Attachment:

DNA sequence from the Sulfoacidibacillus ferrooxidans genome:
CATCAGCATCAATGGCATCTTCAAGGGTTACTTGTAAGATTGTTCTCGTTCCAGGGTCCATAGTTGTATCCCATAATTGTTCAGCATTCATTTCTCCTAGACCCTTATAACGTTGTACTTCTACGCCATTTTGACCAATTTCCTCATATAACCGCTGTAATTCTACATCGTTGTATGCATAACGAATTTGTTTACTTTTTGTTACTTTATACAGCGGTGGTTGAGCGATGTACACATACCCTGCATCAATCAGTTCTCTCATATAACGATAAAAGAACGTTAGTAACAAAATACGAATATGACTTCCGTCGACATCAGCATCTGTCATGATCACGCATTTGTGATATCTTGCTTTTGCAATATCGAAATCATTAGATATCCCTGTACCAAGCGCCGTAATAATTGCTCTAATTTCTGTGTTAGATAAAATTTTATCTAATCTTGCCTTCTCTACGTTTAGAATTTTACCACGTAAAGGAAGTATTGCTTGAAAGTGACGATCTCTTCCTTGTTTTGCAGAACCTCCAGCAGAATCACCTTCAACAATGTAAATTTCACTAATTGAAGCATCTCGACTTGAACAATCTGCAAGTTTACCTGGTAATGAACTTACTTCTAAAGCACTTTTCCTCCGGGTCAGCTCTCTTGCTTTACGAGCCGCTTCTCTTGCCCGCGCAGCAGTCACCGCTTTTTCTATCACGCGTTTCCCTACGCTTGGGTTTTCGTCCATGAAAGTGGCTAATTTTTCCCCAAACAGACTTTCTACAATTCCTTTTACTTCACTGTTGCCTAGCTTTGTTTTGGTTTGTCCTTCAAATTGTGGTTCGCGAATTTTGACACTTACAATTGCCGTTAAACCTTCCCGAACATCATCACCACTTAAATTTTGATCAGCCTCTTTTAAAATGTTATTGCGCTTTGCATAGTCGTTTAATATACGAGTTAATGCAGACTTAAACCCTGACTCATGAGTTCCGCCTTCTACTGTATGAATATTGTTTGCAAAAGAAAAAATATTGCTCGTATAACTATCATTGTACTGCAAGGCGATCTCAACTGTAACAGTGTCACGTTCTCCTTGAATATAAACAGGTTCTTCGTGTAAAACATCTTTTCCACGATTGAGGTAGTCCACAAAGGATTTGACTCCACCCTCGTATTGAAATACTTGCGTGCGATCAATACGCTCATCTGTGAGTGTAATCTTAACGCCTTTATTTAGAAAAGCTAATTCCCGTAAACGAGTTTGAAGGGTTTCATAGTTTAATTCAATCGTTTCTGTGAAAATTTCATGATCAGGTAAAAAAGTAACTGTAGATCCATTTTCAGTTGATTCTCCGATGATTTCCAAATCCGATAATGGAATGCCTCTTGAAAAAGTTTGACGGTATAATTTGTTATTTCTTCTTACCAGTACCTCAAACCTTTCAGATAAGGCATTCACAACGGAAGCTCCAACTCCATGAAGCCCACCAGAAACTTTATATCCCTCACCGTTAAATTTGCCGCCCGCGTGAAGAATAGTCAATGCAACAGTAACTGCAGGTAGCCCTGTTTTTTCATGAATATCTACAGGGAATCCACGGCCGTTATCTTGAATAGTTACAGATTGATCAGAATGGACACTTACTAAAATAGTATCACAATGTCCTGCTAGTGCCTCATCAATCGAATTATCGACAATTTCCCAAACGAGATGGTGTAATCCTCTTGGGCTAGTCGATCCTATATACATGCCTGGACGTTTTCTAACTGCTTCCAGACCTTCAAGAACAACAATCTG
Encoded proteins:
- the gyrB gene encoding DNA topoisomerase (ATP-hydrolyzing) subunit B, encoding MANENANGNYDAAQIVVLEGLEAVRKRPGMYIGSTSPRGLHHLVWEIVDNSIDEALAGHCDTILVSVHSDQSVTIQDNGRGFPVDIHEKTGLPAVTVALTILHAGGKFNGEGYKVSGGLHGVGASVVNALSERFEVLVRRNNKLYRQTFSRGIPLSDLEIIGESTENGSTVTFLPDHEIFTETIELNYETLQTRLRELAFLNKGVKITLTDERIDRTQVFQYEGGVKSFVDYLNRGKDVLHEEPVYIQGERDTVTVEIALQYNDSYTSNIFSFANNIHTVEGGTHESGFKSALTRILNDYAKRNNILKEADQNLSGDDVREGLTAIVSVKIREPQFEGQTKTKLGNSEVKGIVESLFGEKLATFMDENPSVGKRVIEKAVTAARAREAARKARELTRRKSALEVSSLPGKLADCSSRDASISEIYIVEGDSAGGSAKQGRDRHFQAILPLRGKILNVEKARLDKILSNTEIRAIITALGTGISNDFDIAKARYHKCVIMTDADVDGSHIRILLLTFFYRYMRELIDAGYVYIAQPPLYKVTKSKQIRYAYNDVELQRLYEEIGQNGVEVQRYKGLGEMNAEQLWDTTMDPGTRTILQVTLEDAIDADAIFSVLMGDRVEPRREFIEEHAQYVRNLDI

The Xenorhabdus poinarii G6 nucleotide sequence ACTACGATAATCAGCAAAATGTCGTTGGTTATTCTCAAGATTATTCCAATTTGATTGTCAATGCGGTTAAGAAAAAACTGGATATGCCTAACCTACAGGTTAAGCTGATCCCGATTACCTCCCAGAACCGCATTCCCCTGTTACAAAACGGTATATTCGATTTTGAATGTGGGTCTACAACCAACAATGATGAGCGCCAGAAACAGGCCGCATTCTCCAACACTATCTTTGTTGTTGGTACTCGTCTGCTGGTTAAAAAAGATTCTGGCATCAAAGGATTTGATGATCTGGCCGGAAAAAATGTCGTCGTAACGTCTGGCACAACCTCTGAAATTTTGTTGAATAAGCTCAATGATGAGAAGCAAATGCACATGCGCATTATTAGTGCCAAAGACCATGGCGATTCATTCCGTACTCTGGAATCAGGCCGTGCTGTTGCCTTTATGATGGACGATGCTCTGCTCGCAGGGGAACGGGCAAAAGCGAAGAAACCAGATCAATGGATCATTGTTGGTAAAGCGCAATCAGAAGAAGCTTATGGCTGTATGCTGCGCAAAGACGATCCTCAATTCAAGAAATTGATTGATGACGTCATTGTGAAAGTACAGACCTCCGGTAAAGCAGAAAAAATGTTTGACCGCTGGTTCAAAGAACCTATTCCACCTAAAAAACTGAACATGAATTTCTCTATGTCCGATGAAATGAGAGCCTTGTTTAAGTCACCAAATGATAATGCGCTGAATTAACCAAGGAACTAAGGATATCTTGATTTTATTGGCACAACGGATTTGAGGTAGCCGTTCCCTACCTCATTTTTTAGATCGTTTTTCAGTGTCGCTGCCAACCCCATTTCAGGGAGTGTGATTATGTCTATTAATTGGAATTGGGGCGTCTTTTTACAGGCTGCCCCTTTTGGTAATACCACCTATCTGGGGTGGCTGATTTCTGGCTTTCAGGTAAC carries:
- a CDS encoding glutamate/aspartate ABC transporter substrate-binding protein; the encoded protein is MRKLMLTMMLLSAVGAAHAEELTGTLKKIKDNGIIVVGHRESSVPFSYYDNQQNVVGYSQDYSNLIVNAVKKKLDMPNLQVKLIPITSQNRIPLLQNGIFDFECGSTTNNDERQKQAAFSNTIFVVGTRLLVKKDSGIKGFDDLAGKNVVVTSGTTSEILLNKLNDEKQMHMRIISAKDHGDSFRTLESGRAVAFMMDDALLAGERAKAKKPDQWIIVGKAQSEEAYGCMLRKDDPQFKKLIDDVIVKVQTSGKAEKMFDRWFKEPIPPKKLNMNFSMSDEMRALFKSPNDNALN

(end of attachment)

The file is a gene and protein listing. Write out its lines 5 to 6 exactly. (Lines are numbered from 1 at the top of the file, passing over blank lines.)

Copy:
The Xenorhabdus poinarii G6 nucleotide sequence ACTACGATAATCAGCAAAATGTCGTTGGTTATTCTCAAGATTATTCCAATTTGATTGTCAATGCGGTTAAGAAAAAACTGGATATGCCTAACCTACAGGTTAAGCTGATCCCGATTACCTCCCAGAACCGCATTCCCCTGTTACAAAACGGTATATTCGATTTTGAATGTGGGTCTACAACCAACAATGATGAGCGCCAGAAACAGGCCGCATTCTCCAACACTATCTTTGTTGTTGGTACTCGTCTGCTGGTTAAAAAAGATTCTGGCATCAAAGGATTTGATGATCTGGCCGGAAAAAATGTCGTCGTAACGTCTGGCACAACCTCTGAAATTTTGTTGAATAAGCTCAATGATGAGAAGCAAATGCACATGCGCATTATTAGTGCCAAAGACCATGGCGATTCATTCCGTACTCTGGAATCAGGCCGTGCTGTTGCCTTTATGATGGACGATGCTCTGCTCGCAGGGGAACGGGCAAAAGCGAAGAAACCAGATCAATGGATCATTGTTGGTAAAGCGCAATCAGAAGAAGCTTATGGCTGTATGCTGCGCAAAGACGATCCTCAATTCAAGAAATTGATTGATGACGTCATTGTGAAAGTACAGACCTCCGGTAAAGCAGAAAAAATGTTTGACCGCTGGTTCAAAGAACCTATTCCACCTAAAAAACTGAACATGAATTTCTCTATGTCCGATGAAATGAGAGCCTTGTTTAAGTCACCAAATGATAATGCGCTGAATTAACCAAGGAACTAAGGATATCTTGATTTTATTGGCACAACGGATTTGAGGTAGCCGTTCCCTACCTCATTTTTTAGATCGTTTTTCAGTGTCGCTGCCAACCCCATTTCAGGGAGTGTGATTATGTCTATTAATTGGAATTGGGGCGTCTTTTTACAGGCTGCCCCTTTTGGTAATACCACCTATCTGGGGTGGCTGATTTCTGGCTTTCAGGTAAC carries:
- a CDS encoding glutamate/aspartate ABC transporter substrate-binding protein; the encoded protein is MRKLMLTMMLLSAVGAAHAEELTGTLKKIKDNGIIVVGHRESSVPFSYYDNQQNVVGYSQDYSNLIVNAVKKKLDMPNLQVKLIPITSQNRIPLLQNGIFDFECGSTTNNDERQKQAAFSNTIFVVGTRLLVKKDSGIKGFDDLAGKNVVVTSGTTSEILLNKLNDEKQMHMRIISAKDHGDSFRTLESGRAVAFMMDDALLAGERAKAKKPDQWIIVGKAQSEEAYGCMLRKDDPQFKKLIDDVIVKVQTSGKAEKMFDRWFKEPIPPKKLNMNFSMSDEMRALFKSPNDNALN